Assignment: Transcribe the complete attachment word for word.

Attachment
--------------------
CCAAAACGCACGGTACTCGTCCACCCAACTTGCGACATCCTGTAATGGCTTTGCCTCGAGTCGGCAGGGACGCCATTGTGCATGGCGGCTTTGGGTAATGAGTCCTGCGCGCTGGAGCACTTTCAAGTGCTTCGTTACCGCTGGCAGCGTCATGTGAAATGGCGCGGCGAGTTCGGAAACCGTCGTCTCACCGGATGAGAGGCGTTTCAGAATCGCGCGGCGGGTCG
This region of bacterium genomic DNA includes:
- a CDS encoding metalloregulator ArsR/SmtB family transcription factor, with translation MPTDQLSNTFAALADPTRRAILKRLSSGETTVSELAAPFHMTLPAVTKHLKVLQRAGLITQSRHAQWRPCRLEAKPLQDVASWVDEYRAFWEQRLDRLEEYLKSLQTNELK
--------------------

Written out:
CCAAAACGCACGGTACTCGTCCACCCAACTTGCGACATCCTGTAATGGCTTTGCCTCGAGTCGGCAGGGACGCCATTGTGCATGGCGGCTTTGGGTAATGAGTCCTGCGCGCTGGAGCACTTTCAAGTGCTTCGTTACCGCTGGCAGCGTCATGTGAAATGGCGCGGCGAGTTCGGAAACCGTCGTCTCACCGGATGAGAGGCGTTTCAGAATCGCGCGGCGGGTCG
This region of bacterium genomic DNA includes:
- a CDS encoding metalloregulator ArsR/SmtB family transcription factor, with translation MPTDQLSNTFAALADPTRRAILKRLSSGETTVSELAAPFHMTLPAVTKHLKVLQRAGLITQSRHAQWRPCRLEAKPLQDVASWVDEYRAFWEQRLDRLEEYLKSLQTNELK